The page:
Accelerated development of high-potential board talent is essential for organisational sustainability and to support the appointment of independent non-executive directors in compliance with ever more stringent corporate governance requirements.
“Shorter tenure of non-executive directors means we can no longer rely on long-standing board members to provide counsel and guidance,” says Sandra Burmeister, CEO of the Landelahni Recruitment Group. “We must develop new talent faster to ensure a pool of skilled non-executive directors for the future.
“Globally, extended fiduciary responsibilities and a changing governance framework are making it undesirable, if not impossible, for board members to hold the same number of board seats as they have in the past. In South Africa, the growing accountability of directors under the new Companies Act and King III means they are taking on fewer board roles.”
Over the past few years, there has been a substantial reduction in the number of board members holding three or more seats. In 2008, 89% of directors on the JSE Top 100 held one board seat only, as do a similar proportion of FTSE Top 100 directors.
Boards seem to be increasing in size by two or three people so as to balance ‘interested parties’ with independent non-executive directors. In the UK, this is as a result of increasing pressure from the FTSE ISS Corporate Governance Index.
“The risk to independence is exacerbated in SA with the practice of appointing black shareholders to the board as non-executive directors as part of black economic empowerment transactions,” says Burmeister. “By virtue of their shareholdings they are ‘interested parties’ rather than independent. The average size of boards on the JSE is 13, but companies with substantial BEE transactions average 15 board members so as to ensure independence.”
Of the FTSE Top 100, in 2009, 61% of companies (compared to 53% in 2008) had only one or two executives on the board, usually the CEO and CFO, with the remainder being non-executive directors.
“Ensuring continuity and planning for succession to ensure optimal functioning of the board is one of the most crucial duties of the chairman today, says Burmeister. “With more ‘first timers’ being appointed to boards than ever before, the accelerated development of board talent is becoming particularly important.
“Developing board talent takes time and, like developing executive talent, needs to be done consistently. This requires a focused and ongoing succession and development plan to identify and develop board members with high potential. In the United Kingdom, of the 23 new FTSE 100 directors appointed in 2009, 14 had not previously held FTSE 100 directorships. Several of the FTSE Top 20 boards have launched formal coaching and development programmes for new board talent.
“The world is becoming an increasingly more complex, demanding and connected environment that requires a more sophisticated set of board competencies and processes to better manage the challenges faced by companies,” says Burmeister. “Boards would do well to evaluate, every few years, the relevance of existing skills to support the strategic direction of the company, and then to implement a rigorous and transparent non-executive director appointment process to hire additional key skills.”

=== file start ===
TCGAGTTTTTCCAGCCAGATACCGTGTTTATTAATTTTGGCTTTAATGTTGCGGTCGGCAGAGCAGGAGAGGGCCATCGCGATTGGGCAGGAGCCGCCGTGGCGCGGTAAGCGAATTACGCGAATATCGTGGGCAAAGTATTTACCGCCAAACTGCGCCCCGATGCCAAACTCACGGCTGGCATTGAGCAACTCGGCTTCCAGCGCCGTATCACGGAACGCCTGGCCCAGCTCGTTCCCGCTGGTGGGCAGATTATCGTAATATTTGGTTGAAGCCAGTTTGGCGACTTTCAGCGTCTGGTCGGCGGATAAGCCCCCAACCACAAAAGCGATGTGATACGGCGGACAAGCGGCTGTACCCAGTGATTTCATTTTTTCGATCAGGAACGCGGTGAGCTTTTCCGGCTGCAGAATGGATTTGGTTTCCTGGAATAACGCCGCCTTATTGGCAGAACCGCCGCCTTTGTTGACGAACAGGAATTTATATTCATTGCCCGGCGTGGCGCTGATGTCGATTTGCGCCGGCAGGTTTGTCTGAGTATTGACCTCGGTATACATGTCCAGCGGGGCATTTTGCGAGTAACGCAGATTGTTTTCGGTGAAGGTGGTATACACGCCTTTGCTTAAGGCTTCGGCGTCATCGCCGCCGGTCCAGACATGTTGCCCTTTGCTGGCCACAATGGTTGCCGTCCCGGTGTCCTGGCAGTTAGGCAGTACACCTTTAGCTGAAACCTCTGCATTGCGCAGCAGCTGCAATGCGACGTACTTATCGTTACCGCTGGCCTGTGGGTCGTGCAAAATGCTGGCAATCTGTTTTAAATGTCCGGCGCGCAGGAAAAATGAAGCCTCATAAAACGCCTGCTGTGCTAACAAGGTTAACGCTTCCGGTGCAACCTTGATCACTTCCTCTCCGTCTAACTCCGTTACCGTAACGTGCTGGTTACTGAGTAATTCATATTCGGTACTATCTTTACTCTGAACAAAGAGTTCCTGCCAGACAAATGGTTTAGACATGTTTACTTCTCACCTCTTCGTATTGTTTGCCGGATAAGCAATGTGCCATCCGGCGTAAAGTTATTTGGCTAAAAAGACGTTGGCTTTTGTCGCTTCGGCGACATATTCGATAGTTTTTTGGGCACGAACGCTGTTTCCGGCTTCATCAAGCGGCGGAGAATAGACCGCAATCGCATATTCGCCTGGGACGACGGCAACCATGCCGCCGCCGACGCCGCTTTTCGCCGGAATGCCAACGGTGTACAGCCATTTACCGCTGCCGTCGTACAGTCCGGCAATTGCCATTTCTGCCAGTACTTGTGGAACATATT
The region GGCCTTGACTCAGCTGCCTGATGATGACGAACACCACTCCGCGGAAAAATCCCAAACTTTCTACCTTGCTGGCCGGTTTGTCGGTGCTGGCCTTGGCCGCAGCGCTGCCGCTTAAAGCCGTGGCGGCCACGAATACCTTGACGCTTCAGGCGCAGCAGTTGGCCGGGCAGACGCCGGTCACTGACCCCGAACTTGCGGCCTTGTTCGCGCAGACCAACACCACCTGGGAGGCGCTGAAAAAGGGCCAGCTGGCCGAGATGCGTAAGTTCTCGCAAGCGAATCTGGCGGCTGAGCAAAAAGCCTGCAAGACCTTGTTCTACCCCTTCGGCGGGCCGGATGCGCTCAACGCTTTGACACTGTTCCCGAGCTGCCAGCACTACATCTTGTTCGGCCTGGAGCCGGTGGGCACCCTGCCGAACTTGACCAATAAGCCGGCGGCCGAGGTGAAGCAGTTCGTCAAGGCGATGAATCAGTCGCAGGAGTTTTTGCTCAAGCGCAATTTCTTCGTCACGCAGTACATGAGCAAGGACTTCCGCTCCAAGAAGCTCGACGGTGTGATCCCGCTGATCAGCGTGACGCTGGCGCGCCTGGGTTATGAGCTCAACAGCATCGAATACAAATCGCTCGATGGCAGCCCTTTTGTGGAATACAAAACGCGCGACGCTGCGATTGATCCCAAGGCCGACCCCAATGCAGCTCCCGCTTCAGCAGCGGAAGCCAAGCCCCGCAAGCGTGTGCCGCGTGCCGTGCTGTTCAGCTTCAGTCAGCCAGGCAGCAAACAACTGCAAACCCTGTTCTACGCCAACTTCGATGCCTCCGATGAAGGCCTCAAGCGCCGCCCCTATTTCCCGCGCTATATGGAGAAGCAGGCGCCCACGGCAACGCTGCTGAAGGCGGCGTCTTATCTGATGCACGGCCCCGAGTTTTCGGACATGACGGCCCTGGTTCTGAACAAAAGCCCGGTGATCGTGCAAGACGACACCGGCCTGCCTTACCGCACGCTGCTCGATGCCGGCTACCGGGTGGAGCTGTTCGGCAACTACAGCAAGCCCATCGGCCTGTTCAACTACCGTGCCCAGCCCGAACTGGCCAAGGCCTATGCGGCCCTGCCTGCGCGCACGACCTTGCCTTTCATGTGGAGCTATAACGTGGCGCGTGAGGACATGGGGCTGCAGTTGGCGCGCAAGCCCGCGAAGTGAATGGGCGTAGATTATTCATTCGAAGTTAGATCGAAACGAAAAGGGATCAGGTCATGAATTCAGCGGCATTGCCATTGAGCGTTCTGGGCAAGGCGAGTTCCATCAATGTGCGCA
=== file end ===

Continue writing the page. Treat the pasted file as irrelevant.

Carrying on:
International research indicates that boards with diversity – in terms of skills, experience, race and gender – are more successful. US research house Catalyst indicates that Fortune 100 and Fortune 500 companies with a higher percentage of women board members perform better financially than all-male boards – even ethnically diverse all male-boards.
In 2009 66% of FTSE 100 directors were UK citizens, with the balance holding European, USA and Canadian citizenship. The FTSE 100 boards with a higher diversity in terms of gender and ethnicity were larger on average by two people. By contrast, of the JSE 100, 94% of board members are South Africans.
“It is important to broaden sources of talent by casting the net wider in regard to experience, skills and geographies,” says Burmeister. “Evolving corporate governance best practice dictates that board directors need to possess not only outstanding technical skills, but also extraordinary personal qualities and commitment.
“Increasingly, boards are developing sophisticated recruitment and selection processes to develop a broad pipeline of top quality board members with a diverse range of skills, abilities and insights – as well as ethnic and gender diversity – to meet globalisation demands.
“There are several global models for board succession and development. In Australia, for example, alternative directors are frequently appointed. They attend all board meetings so as to build skills and knowledge of the business and strategic issues over a period of time and are able to take over seamlessly as existing board members retire from the board. There is an excellent pipeline of experienced board members that are not on Top 100 boards.
“Top 100 companies may appoint two or three additional board members with high potential a few years prior to existing members’ end of tenure and support their growth through formal coaching and mentoring so as to develop the required skills and company or industry knowledge. Encouraging your own executive team to sit on the boards of non-competitive companies or not-for-gain organisations is also a good way to build future board skills.”